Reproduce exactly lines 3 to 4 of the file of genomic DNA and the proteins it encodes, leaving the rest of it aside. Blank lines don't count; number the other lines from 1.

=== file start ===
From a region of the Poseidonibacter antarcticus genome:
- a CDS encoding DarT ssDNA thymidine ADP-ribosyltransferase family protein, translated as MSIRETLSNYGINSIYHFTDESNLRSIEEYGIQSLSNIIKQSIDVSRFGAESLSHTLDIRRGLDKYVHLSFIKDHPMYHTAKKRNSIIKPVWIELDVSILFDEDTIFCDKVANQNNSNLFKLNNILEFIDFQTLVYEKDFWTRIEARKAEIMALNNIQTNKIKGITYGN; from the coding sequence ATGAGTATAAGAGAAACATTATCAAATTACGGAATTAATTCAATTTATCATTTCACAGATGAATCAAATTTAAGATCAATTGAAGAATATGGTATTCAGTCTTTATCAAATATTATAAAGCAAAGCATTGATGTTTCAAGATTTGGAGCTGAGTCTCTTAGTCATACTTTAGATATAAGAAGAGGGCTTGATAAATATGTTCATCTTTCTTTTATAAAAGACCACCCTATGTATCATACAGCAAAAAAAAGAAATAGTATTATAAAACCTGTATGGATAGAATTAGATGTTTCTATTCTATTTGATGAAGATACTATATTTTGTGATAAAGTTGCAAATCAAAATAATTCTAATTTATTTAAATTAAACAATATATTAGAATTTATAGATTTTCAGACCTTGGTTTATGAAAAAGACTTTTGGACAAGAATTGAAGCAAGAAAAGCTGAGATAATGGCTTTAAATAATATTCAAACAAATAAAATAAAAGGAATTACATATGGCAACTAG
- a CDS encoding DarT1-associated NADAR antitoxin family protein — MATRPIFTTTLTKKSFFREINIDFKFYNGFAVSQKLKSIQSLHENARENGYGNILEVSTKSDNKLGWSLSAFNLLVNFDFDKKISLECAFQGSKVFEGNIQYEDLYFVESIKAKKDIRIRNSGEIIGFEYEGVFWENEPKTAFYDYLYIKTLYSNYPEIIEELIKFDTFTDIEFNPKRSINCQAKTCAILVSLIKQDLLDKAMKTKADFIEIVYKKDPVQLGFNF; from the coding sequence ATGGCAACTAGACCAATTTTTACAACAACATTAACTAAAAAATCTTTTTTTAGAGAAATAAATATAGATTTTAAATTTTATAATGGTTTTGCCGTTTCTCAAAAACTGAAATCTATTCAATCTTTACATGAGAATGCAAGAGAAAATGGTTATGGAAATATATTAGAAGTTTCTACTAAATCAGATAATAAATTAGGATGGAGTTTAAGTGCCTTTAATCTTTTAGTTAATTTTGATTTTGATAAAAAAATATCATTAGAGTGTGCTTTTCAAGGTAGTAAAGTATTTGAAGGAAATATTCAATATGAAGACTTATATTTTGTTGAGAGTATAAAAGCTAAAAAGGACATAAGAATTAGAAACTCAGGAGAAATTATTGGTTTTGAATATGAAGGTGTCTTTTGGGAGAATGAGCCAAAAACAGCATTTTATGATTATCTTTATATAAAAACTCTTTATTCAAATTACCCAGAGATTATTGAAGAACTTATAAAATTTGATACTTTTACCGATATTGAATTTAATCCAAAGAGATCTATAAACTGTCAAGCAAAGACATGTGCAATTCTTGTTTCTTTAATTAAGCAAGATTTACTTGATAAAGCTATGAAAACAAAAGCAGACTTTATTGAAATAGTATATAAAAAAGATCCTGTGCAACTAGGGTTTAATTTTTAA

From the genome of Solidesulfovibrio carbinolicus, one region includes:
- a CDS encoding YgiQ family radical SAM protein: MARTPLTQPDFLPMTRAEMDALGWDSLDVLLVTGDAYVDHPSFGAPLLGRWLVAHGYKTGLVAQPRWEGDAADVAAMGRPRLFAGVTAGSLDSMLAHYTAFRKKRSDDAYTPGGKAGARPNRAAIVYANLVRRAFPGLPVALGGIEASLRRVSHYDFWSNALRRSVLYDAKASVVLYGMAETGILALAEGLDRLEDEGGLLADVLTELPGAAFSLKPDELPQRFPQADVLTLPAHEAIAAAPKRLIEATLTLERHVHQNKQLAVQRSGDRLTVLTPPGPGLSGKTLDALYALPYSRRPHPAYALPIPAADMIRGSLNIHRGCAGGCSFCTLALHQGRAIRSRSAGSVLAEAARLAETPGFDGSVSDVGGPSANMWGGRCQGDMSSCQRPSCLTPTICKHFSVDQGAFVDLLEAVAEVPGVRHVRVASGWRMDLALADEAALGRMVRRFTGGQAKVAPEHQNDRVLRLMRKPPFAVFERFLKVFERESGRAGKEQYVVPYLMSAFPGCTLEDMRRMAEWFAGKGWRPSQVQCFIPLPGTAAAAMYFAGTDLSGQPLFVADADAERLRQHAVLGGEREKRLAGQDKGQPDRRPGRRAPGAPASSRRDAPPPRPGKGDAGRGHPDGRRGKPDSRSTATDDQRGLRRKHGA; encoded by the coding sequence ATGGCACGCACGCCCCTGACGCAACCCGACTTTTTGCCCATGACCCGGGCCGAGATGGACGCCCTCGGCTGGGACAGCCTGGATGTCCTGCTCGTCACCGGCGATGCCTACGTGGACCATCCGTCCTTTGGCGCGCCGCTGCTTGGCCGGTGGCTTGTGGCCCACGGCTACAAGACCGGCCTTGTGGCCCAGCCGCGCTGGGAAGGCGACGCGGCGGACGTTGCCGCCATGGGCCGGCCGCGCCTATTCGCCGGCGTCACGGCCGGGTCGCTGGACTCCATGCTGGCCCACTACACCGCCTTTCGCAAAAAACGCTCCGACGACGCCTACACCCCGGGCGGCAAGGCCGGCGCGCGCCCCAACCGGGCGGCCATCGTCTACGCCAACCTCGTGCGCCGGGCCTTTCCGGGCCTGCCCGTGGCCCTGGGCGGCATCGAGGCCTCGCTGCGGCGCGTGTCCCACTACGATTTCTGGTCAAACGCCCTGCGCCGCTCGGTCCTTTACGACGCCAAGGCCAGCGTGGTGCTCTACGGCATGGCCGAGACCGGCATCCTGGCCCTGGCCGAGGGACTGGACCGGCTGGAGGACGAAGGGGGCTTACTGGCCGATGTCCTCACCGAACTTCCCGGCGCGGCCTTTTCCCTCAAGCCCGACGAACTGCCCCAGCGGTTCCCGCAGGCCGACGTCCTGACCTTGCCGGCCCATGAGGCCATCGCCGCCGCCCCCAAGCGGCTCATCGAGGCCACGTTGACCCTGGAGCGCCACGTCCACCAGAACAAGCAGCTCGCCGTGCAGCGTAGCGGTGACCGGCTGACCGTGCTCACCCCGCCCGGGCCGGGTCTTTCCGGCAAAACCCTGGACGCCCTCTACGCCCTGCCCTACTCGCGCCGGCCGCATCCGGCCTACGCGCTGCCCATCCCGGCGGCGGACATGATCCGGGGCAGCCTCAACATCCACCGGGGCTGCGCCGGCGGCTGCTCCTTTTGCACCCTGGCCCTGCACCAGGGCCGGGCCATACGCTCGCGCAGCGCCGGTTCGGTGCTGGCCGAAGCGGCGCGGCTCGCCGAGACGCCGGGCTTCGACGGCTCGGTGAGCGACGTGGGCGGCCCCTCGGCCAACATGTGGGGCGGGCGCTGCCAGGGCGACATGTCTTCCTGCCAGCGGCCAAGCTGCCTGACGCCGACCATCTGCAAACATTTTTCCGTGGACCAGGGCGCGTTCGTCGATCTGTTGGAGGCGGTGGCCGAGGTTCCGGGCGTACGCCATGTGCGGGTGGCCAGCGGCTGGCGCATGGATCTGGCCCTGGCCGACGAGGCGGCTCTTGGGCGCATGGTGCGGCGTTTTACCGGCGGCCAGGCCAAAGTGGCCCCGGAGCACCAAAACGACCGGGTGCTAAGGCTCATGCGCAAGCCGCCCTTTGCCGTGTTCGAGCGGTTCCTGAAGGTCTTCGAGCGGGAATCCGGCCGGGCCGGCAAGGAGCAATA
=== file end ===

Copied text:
- a CDS encoding DarT1-associated NADAR antitoxin family protein — MATRPIFTTTLTKKSFFREINIDFKFYNGFAVSQKLKSIQSLHENARENGYGNILEVSTKSDNKLGWSLSAFNLLVNFDFDKKISLECAFQGSKVFEGNIQYEDLYFVESIKAKKDIRIRNSGEIIGFEYEGVFWENEPKTAFYDYLYIKTLYSNYPEIIEELIKFDTFTDIEFNPKRSINCQAKTCAILVSLIKQDLLDKAMKTKADFIEIVYKKDPVQLGFNF; from the coding sequence ATGGCAACTAGACCAATTTTTACAACAACATTAACTAAAAAATCTTTTTTTAGAGAAATAAATATAGATTTTAAATTTTATAATGGTTTTGCCGTTTCTCAAAAACTGAAATCTATTCAATCTTTACATGAGAATGCAAGAGAAAATGGTTATGGAAATATATTAGAAGTTTCTACTAAATCAGATAATAAATTAGGATGGAGTTTAAGTGCCTTTAATCTTTTAGTTAATTTTGATTTTGATAAAAAAATATCATTAGAGTGTGCTTTTCAAGGTAGTAAAGTATTTGAAGGAAATATTCAATATGAAGACTTATATTTTGTTGAGAGTATAAAAGCTAAAAAGGACATAAGAATTAGAAACTCAGGAGAAATTATTGGTTTTGAATATGAAGGTGTCTTTTGGGAGAATGAGCCAAAAACAGCATTTTATGATTATCTTTATATAAAAACTCTTTATTCAAATTACCCAGAGATTATTGAAGAACTTATAAAATTTGATACTTTTACCGATATTGAATTTAATCCAAAGAGATCTATAAACTGTCAAGCAAAGACATGTGCAATTCTTGTTTCTTTAATTAAGCAAGATTTACTTGATAAAGCTATGAAAACAAAAGCAGACTTTATTGAAATAGTATATAAAAAAGATCCTGTGCAACTAGGGTTTAATTTTTAA

From the genome of Solidesulfovibrio carbinolicus, one region includes: